Today was a much milder day and mostly overcast, so I took Rufus out on the roads. I checked his pads before we left and they looked ok—not perfect, but not raw or scabbed. About halfway through his run—and man, can he RUN—I checked his pads again and one was bleeding. He, of course, never slows down even when his feet look bad (to me) until later when we’ve been home for a while. We turned around and now I’m guessing I will need to get boots. I’m not sure the heat of the road is the issue. I’m really thinking it’s the pavement’s roughness. I’m sure the heat probably amplifies the abrasive action of the road, but I think the main issue is abrasion. The location is odd to me though, but I don’t know nearly as much about the biomechanics of foot placement/impact for dogs as I do horses. It’s always the apex of the sort-of pentagon pad about half on the bottom of the pad and the other half in the crease between the big pad and the toe pads. (I’m going to Google the biomechanics now.)
I do brain games and indoor training with him almost everyday and increase it when it’s brutally hot. However, I’ve found that he needs the exertion of running at least once a week to let him focus. He’s a very busy dog without pacing, but vigilant—checking the perimeter, checking in with me, and listening for interlopers (sometimes just a car going down the road). Even with brain games & indoor ‘obedience’ training, he gets into more trouble—barking at every frog peeing in the road, getting in his peoples’ faces, mouthing and trying to wrestle with his people, chasing the bunnies by running around their pen, wrestling with the Aussie until she gets quite angry, etc—if he doesn’t get a good long walk or a shorter run.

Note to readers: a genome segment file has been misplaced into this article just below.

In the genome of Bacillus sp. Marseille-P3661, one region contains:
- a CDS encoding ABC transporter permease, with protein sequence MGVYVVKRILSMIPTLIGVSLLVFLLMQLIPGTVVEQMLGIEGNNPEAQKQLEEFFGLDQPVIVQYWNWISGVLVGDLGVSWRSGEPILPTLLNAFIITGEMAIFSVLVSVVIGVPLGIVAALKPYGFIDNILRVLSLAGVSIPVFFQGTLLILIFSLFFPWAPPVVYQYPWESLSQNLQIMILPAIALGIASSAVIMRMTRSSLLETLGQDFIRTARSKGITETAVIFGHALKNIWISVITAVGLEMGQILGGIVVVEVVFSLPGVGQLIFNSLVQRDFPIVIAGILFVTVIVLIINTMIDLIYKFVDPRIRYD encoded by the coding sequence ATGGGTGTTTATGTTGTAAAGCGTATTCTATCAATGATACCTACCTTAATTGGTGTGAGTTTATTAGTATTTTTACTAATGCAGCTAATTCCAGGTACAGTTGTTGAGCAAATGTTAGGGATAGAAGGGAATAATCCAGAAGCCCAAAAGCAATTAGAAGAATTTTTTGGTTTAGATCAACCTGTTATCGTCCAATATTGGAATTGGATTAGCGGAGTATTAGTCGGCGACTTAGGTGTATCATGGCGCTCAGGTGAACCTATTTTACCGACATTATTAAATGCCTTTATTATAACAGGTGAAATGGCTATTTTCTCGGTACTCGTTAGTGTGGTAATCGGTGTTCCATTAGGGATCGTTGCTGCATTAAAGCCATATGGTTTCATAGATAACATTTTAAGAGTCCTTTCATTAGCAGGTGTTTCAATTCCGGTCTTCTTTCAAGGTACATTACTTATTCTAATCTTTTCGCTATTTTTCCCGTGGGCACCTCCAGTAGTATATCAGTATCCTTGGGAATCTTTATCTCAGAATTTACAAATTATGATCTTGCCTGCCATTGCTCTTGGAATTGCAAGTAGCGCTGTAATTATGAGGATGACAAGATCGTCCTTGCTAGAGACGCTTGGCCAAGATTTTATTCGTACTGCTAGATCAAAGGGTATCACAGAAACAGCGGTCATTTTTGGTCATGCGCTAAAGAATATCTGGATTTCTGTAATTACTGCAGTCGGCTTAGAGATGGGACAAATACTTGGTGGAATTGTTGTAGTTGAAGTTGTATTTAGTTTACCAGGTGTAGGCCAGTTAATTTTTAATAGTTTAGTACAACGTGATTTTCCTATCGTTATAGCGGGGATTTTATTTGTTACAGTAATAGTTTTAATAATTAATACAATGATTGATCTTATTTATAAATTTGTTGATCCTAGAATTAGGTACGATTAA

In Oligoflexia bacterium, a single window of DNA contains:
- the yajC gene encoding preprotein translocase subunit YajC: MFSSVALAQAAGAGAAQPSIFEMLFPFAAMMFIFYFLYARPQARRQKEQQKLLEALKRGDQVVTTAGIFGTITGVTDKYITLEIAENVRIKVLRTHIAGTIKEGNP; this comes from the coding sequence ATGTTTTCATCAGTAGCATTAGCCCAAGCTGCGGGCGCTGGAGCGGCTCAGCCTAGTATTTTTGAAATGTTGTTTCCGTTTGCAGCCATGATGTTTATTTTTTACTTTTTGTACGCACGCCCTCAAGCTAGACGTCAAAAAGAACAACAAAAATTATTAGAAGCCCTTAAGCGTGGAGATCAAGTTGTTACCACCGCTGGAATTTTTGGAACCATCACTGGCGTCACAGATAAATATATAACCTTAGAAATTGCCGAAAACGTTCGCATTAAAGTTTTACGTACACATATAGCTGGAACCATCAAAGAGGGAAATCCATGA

Maybe I’m not doing the right kind of brain games…I’m teaching him various tricks, teaching him to play seek while I hide, fetch, working on impulse control using his ‘place’, jumping over obstacles I’ve made for him in the house, basic obedience-type things, using his Kong gyro-ball, and probably more, but I’m not remembering right now. We don’t necessarily do all of these things every time or every day, but when we can’t get good exercise outside I try to do several 15+ minute sessions with him doing one or more of these activities while getting him to focus on me and what I’m asking. The worst days for him are the ones after I have a flare-up of my migraine and can’t leave the darkness of my room for a day. When I’m feeling bad, he’s really good and stays near me, very calm and quiet. When I recover though, that next day I usually have to work extra hard to feed his brain and drain his battery. My kiddos have tried to do the same kind of things with him when I’m down, but he wants to stay with me and loses interest in whatever they’re trying to do with him.
if he were a horse having this trouble I’d probably boot him, so I’m thinking that’s what I should do.